First of all, I don’t think the medical device tax is a good idea. I tend to think that one of the biggest problems with our healthcare system is its high cost and that adding more taxes to the system is counterproductive. Second, taxing medical device companies’ revenues, rather than profits, doesn’t make much sense. Another sticking point: the tax will be tougher on smaller firms, which develop much of the novel medical technology, than it will be on the big medtech players.
But you’ve heard these arguments before; they’ve been endlessly repeated but don’t seem to be getting through to the folks that matter. In June, soon before Paulsen’s repeal of the 2.3% excise tax cleared the House, the White House threatened to veto that attempt to repeal the tax. But a presidential veto likely won’t be necessary, as the tax repeal faces an uphill battle in the Senate.
In any case, it seems that a more coherent strategy is needed than simply complaining about the tax. It seems that every week, there are at least a handful of articles published in newspapers or industry publications (including this one) complaining about the tax. And while acknowledging that the problem exists may be the first step towards solving it, what is the second?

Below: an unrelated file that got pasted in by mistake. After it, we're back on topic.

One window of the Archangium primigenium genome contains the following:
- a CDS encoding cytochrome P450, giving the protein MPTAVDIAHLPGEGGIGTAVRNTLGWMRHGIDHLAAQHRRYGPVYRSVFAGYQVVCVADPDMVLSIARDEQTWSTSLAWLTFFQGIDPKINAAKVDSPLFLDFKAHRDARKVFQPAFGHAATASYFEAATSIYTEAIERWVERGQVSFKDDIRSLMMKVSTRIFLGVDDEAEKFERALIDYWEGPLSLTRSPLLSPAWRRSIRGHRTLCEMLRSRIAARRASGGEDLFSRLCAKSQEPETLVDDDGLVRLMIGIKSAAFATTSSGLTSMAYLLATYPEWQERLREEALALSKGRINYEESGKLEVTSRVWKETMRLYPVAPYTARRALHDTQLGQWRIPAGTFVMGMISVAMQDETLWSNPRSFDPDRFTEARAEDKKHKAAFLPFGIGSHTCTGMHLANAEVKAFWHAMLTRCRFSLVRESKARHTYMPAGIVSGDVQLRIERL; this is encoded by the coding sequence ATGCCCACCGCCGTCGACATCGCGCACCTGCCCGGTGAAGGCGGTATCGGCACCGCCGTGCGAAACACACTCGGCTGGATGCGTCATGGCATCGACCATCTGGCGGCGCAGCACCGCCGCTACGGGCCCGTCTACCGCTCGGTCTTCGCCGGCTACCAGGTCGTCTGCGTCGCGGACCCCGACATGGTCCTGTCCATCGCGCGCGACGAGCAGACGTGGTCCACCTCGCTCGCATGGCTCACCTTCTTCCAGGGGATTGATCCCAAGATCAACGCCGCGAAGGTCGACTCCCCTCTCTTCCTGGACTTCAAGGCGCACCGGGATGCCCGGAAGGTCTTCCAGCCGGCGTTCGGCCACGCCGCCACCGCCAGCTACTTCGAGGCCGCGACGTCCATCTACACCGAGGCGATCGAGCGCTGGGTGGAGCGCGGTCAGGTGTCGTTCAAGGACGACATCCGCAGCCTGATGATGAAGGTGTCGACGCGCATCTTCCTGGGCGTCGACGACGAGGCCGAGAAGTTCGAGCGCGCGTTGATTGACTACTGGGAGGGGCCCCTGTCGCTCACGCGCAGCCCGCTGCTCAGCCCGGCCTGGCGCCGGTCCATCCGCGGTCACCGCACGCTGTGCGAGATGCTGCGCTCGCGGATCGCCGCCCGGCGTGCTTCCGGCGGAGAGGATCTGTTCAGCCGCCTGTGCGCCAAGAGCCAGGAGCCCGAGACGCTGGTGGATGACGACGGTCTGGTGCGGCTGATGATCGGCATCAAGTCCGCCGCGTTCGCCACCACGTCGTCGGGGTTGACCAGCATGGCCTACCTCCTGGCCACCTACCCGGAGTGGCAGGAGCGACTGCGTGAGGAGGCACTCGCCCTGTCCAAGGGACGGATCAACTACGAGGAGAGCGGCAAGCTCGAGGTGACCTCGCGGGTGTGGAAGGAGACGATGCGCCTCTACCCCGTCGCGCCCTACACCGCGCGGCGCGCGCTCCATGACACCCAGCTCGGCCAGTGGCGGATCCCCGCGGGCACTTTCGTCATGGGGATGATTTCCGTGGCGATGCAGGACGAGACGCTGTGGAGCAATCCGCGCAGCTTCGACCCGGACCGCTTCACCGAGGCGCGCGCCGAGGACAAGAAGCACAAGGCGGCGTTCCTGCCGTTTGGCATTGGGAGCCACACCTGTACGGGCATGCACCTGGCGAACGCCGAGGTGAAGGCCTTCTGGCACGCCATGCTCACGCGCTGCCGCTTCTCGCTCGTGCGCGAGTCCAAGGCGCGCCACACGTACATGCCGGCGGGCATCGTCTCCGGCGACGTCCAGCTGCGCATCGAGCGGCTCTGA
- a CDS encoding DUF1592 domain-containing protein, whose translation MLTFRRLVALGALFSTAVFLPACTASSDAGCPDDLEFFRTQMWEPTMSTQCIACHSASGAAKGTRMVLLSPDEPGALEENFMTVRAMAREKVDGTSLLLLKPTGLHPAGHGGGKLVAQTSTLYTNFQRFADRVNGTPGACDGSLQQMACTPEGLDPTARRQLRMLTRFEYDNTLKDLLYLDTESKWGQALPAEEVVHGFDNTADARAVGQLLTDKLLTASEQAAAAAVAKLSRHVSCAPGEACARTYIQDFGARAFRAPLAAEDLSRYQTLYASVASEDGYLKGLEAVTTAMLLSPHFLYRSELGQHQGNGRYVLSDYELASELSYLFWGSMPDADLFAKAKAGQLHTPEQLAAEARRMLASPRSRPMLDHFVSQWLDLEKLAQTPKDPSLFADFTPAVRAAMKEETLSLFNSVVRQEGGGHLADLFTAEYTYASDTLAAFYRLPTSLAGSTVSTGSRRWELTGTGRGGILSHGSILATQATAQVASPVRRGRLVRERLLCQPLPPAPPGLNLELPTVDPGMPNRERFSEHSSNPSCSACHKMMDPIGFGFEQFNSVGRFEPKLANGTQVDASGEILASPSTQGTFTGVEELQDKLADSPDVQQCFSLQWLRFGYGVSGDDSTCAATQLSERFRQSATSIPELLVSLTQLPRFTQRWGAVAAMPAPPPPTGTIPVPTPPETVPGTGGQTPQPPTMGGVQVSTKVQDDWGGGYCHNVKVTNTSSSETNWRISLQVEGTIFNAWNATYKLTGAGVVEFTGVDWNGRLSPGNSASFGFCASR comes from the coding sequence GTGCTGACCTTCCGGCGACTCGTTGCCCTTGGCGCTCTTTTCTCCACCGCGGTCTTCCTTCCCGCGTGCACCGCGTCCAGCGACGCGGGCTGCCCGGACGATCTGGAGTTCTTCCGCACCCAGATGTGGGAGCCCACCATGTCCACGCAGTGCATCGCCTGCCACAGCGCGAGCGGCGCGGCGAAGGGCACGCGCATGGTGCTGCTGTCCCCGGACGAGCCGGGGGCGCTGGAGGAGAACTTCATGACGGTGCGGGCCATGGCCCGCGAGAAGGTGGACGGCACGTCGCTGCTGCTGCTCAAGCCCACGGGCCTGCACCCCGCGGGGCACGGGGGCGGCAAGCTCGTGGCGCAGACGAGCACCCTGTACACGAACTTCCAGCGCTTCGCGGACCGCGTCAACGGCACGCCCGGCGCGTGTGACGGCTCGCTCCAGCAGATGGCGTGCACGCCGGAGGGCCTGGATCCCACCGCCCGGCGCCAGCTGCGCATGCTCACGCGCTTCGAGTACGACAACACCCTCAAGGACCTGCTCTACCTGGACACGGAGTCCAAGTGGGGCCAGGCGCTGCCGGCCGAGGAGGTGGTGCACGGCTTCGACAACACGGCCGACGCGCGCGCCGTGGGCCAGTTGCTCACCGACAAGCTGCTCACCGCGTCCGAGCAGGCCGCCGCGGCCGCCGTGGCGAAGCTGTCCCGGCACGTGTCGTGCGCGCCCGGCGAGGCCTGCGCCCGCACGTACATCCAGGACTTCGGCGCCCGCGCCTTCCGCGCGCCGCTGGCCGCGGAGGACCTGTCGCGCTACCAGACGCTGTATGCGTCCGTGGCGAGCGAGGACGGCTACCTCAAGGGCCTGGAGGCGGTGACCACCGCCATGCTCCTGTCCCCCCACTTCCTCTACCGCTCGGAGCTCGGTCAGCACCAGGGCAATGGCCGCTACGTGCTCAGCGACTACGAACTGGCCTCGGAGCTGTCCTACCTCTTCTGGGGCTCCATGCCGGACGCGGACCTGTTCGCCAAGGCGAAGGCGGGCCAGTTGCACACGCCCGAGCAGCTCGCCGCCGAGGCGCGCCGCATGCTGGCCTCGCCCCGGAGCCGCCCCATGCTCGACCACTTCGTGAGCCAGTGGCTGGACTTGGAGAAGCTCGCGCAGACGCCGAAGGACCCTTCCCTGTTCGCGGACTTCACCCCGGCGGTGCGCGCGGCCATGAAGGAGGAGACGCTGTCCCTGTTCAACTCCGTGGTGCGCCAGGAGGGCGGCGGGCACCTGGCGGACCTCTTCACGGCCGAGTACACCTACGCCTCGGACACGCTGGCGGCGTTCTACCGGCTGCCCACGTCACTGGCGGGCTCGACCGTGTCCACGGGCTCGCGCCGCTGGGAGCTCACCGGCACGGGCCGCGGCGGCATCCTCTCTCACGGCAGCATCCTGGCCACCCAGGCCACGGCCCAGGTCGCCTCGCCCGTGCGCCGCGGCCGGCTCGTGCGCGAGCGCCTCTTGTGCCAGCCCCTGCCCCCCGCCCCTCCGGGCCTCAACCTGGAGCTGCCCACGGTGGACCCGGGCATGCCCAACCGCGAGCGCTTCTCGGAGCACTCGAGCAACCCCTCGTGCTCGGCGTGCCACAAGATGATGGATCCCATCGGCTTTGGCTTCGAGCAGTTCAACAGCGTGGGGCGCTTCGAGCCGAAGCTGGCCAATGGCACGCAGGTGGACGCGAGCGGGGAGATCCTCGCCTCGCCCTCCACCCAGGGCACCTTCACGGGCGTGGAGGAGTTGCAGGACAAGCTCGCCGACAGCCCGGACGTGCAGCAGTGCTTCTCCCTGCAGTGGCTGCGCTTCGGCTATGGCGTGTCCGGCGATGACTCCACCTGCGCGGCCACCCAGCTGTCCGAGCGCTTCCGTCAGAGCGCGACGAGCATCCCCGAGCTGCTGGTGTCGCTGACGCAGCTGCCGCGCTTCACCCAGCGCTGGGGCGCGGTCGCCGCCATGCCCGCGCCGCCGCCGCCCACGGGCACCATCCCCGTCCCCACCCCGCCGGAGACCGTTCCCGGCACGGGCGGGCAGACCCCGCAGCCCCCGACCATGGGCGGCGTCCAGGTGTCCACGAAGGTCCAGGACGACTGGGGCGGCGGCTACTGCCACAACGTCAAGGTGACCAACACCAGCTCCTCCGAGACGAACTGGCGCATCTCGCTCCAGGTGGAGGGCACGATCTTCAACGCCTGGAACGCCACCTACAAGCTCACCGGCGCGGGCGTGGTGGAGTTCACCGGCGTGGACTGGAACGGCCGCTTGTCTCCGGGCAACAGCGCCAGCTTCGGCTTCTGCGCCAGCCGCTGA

To take a cue from a certain South Park episode, the current strategy to get the device tax seems to be missing a Phase 2, as shown in this image.
In November of last year, I attended a session at TCT in which James M. Palazzo, president of Paragon Health, told an audience of interventional cardiologists that, when it comes to healthcare reform, "the victim approach isn’t going to be a winning strategy in the long term.” While identifying such a strategy might not be easy, it seems like good advice to me.
Brian Buntz is the editor-at-large at UBM Canon's medical group. Follow him on Twitter at @brian_buntz.